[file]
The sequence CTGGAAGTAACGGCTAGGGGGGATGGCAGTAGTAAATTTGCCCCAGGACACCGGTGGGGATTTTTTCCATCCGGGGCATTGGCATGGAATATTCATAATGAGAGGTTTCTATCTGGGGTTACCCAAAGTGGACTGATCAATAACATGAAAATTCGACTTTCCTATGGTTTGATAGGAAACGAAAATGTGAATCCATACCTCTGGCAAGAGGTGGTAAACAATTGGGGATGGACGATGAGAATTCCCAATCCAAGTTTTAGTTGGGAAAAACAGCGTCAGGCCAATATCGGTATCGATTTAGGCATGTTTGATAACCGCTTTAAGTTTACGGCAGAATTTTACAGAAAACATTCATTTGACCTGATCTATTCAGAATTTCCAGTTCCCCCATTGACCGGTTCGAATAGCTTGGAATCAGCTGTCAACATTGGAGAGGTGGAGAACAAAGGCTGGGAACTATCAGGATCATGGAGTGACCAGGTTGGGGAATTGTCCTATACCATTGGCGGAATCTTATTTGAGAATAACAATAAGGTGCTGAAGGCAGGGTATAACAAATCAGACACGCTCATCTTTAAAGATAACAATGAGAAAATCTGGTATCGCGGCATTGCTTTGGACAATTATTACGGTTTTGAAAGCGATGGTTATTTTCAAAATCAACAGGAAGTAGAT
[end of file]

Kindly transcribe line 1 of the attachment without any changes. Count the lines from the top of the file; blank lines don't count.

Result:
The sequence CTGGAAGTAACGGCTAGGGGGGATGGCAGTAGTAAATTTGCCCCAGGACACCGGTGGGGATTTTTTCCATCCGGGGCATTGGCATGGAATATTCATAATGAGAGGTTTCTATCTGGGGTTACCCAAAGTGGACTGATCAATAACATGAAAATTCGACTTTCCTATGGTTTGATAGGAAACGAAAATGTGAATCCATACCTCTGGCAAGAGGTGGTAAACAATTGGGGATGGACGATGAGAATTCCCAATCCAAGTTTTAGTTGGGAAAAACAGCGTCAGGCCAATATCGGTATCGATTTAGGCATGTTTGATAACCGCTTTAAGTTTACGGCAGAATTTTACAGAAAACATTCATTTGACCTGATCTATTCAGAATTTCCAGTTCCCCCATTGACCGGTTCGAATAGCTTGGAATCAGCTGTCAACATTGGAGAGGTGGAGAACAAAGGCTGGGAACTATCAGGATCATGGAGTGACCAGGTTGGGGAATTGTCCTATACCATTGGCGGAATCTTATTTGAGAATAACAATAAGGTGCTGAAGGCAGGGTATAACAAATCAGACACGCTCATCTTTAAAGATAACAATGAGAAAATCTGGTATCGCGGCATTGCTTTGGACAATTATTACGGTTTTGAAAGCGATGGTTATTTTCAAAATCAACAGGAAGTAGAT